Small asteroids have a tendency to be low density according to this paper. This will spread out the total amount of energy able to be absorbed by the body while also reducing the effective cross section. In other words, the less dense it is the more effectively transparent it will be to the radiation released by the bomb. So multiply that starting factor of 1/2 by another small ratio. The question is what fraction of the released radiation converts into the energy raising the temperature of the body, and is that enough to do anything? The answer is not obvious.

It is also not obvious that if successfully vaporized, a mass of superheated (and now radioactive) gaseous and liquid metal hitting the earth is better than a solid mass.

The visible traces of an exoatmospheric nuclear explosion are mainly the glowing remnants of the device itself. That "fireball" not at all equivalent to a surface explosion which produces a shock wave and a literal firestorm where everything heated enough by the radiation oxygenizes, and a huge bubble of superheated air and ash that buoyantly rises through the atmosphere producing a mushroom cloud.

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It is true. Less than half of the energy of a nuclear explosion on an asteroid would be absorbed, that energy would create a crater much smaller than the apparent size of the ejected mass plume. An asteroid small enough to be vaporized would also be small enough to not be concerned about in the first place.

Small asteroids have a tendency to be low density according to this paper. This will spread out the total amount of energy able to be absorbed by the body while also reducing the effective cross section. In other words, the less dense it is the more effectively transparent it will be to the radiation released by the bomb. So multiply that starting factor of 1/2 by another small ratio. The question is what fraction of the released radiation converts into the energy raising the temperature of the body, and is that enough to do anything? The answer is not obvious.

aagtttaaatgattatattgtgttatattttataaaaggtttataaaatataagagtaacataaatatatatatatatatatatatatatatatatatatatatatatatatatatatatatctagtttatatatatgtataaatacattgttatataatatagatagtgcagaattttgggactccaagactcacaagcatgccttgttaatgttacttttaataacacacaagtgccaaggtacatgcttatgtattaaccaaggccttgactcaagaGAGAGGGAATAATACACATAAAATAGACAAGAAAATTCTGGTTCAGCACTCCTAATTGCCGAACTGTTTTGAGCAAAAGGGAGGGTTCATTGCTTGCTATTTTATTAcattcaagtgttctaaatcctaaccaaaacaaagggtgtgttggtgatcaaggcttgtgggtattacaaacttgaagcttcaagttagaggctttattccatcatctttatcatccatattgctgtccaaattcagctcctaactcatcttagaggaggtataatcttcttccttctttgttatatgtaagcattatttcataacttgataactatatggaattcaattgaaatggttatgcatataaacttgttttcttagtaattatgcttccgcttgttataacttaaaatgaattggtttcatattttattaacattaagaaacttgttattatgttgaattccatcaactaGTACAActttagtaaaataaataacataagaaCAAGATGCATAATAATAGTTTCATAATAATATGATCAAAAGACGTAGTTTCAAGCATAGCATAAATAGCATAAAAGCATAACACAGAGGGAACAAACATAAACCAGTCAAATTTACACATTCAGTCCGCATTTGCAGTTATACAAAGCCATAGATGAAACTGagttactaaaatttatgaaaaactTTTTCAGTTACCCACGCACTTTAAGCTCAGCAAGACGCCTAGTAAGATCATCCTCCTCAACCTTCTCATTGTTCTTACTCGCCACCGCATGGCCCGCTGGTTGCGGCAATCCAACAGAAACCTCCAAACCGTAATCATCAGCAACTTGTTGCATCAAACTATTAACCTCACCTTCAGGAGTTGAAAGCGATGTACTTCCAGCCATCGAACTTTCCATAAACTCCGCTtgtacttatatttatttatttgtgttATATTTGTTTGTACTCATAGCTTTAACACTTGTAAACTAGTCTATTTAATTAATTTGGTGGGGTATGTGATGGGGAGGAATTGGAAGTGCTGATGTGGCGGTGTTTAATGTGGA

It is also not obvious that if successfully vaporized, a mass of superheated (and now radioactive) gaseous and liquid metal hitting the earth is better than a solid mass.

The visible traces of an exoatmospheric nuclear explosion are mainly the glowing remnants of the device itself. That "fireball" not at all equivalent to a surface explosion which produces a shock wave and a literal firestorm where everything heated enough by the radiation oxygenizes, and a huge bubble of superheated air and ash that buoyantly rises through the atmosphere producing a mushroom cloud.